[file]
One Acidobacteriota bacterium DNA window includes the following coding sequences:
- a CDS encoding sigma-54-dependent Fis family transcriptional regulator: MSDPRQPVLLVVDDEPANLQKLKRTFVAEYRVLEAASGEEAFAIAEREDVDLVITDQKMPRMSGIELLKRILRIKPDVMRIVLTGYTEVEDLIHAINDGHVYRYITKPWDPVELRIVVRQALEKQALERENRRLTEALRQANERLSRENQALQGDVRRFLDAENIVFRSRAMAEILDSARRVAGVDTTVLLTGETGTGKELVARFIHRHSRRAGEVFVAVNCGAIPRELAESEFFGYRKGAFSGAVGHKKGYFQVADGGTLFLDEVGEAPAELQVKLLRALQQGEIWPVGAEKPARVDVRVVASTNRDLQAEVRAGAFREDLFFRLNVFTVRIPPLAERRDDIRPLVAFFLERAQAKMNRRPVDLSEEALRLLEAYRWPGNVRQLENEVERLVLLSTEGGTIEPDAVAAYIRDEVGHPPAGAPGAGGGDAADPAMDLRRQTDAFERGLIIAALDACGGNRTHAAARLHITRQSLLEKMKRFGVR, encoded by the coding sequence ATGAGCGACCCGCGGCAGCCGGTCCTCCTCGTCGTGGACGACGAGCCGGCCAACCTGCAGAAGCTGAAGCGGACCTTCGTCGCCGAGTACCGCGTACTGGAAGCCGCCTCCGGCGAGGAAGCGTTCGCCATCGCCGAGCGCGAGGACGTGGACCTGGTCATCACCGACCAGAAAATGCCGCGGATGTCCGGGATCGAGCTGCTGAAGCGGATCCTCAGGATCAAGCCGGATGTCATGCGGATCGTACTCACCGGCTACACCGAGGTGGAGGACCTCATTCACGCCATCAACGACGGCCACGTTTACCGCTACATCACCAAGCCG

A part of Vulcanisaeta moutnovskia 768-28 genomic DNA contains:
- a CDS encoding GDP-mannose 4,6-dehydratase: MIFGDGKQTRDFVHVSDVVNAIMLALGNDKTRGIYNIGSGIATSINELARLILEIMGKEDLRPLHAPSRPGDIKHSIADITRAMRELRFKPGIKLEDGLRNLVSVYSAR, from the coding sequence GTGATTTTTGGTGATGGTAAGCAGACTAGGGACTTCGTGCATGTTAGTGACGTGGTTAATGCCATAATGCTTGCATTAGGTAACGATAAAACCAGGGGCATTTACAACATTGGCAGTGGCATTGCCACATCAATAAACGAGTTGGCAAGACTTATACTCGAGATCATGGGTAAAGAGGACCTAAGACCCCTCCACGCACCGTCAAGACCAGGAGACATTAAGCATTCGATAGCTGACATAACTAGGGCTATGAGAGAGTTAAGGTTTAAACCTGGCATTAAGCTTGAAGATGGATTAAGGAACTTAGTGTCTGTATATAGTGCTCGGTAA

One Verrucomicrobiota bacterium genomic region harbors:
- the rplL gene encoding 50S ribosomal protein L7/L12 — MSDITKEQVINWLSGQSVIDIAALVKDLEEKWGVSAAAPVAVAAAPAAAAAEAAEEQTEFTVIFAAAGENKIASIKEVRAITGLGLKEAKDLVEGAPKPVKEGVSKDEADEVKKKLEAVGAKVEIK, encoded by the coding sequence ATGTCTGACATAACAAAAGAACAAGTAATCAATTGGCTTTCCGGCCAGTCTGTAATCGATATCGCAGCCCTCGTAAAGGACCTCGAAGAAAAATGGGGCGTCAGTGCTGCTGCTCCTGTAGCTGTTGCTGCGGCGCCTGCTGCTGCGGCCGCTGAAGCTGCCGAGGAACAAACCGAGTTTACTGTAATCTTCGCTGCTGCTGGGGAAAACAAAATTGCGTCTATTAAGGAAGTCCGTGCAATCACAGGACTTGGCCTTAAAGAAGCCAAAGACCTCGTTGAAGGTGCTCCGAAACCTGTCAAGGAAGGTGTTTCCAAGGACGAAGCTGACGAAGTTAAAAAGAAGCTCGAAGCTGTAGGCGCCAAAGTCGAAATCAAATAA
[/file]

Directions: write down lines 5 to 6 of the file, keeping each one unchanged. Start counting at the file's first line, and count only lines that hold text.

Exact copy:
One Verrucomicrobiota bacterium genomic region harbors:
- the rplL gene encoding 50S ribosomal protein L7/L12 — MSDITKEQVINWLSGQSVIDIAALVKDLEEKWGVSAAAPVAVAAAPAAAAAEAAEEQTEFTVIFAAAGENKIASIKEVRAITGLGLKEAKDLVEGAPKPVKEGVSKDEADEVKKKLEAVGAKVEIK, encoded by the coding sequence ATGTCTGACATAACAAAAGAACAAGTAATCAATTGGCTTTCCGGCCAGTCTGTAATCGATATCGCAGCCCTCGTAAAGGACCTCGAAGAAAAATGGGGCGTCAGTGCTGCTGCTCCTGTAGCTGTTGCTGCGGCGCCTGCTGCTGCGGCCGCTGAAGCTGCCGAGGAACAAACCGAGTTTACTGTAATCTTCGCTGCTGCTGGGGAAAACAAAATTGCGTCTATTAAGGAAGTCCGTGCAATCACAGGACTTGGCCTTAAAGAAGCCAAAGACCTCGTTGAAGGTGCTCCGAAACCTGTCAAGGAAGGTGTTTCCAAGGACGAAGCTGACGAAGTTAAAAAGAAGCTCGAAGCTGTAGGCGCCAAAGTCGAAATCAAATAA